In summary, it is possible that our contrasting findings in isolated tracheal rings and small airways reflect the differential influence of allergen challenge on airway inflammation and remodelling and their conferred effects on ASM reactivity depending on airway size. It is also feasible that that the assessment of small airway responses in situ within lung slices has revealed the potential influence of small airway fibrosis and altered parenchymal interactions after allergen challenge to reduce the rate and extent of airway narrowing and inflammation-induced AHR to MCh in the distal lung.

Supporting Information

Figure S1.

Effect of PGE2 on small airway contraction to methacholine (MCh) in mouse lung slices. a) Response to 300 nM MCh before and during perfusion with 100 nM PGE2 (n = 3). b) Response to MCh in the absence (open circles, n = 4) or presence (closed circles, n = 4) of 100 nM PGE2. Data is expressed as % initial airway lumen area (mean ± SEM). *p<0.05 compared with control.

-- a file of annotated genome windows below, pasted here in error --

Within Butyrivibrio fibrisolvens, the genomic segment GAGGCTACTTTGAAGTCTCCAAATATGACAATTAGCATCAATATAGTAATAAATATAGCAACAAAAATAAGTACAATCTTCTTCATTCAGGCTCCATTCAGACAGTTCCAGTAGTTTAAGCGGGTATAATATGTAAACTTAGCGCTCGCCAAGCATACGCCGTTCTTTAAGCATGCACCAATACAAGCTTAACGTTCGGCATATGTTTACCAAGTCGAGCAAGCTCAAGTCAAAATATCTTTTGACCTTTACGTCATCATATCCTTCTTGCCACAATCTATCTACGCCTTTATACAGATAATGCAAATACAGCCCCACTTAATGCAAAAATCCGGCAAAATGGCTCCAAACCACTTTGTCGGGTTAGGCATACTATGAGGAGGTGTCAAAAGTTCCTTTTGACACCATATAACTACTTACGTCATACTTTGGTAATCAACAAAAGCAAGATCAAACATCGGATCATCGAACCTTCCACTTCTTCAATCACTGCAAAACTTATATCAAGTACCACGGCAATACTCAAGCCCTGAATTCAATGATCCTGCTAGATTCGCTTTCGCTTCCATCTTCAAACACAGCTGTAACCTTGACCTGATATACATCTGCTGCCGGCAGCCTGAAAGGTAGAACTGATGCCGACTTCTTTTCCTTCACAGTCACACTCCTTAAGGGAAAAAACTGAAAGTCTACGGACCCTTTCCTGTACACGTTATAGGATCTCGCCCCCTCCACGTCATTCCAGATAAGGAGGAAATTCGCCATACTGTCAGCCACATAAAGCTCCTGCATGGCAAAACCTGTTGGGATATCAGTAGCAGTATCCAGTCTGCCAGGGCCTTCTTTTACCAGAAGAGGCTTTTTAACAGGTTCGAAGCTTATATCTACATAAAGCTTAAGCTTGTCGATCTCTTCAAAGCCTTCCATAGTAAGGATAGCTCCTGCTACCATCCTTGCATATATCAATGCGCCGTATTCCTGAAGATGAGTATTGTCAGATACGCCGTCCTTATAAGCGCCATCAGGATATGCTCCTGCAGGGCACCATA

The authors acknowledge technical assistance from Meaghan FitzPatrick and valuable assistance in the preparation of this manuscript from Professor Michael Sanderson, University of Massachusetts.

Author Contributions

Conceived and designed the experiments: CD SGR MLKT SB JEB. Performed the experiments: CD SGR JE JT ZAI SB. Analyzed the data: CD SGR JE JT ZAI SB JEB. Contributed reagents/materials/analysis tools: SGR MLKT SB JEB. Wrote the paper: CD SGR JE JT ZAI MLKT SB JEB.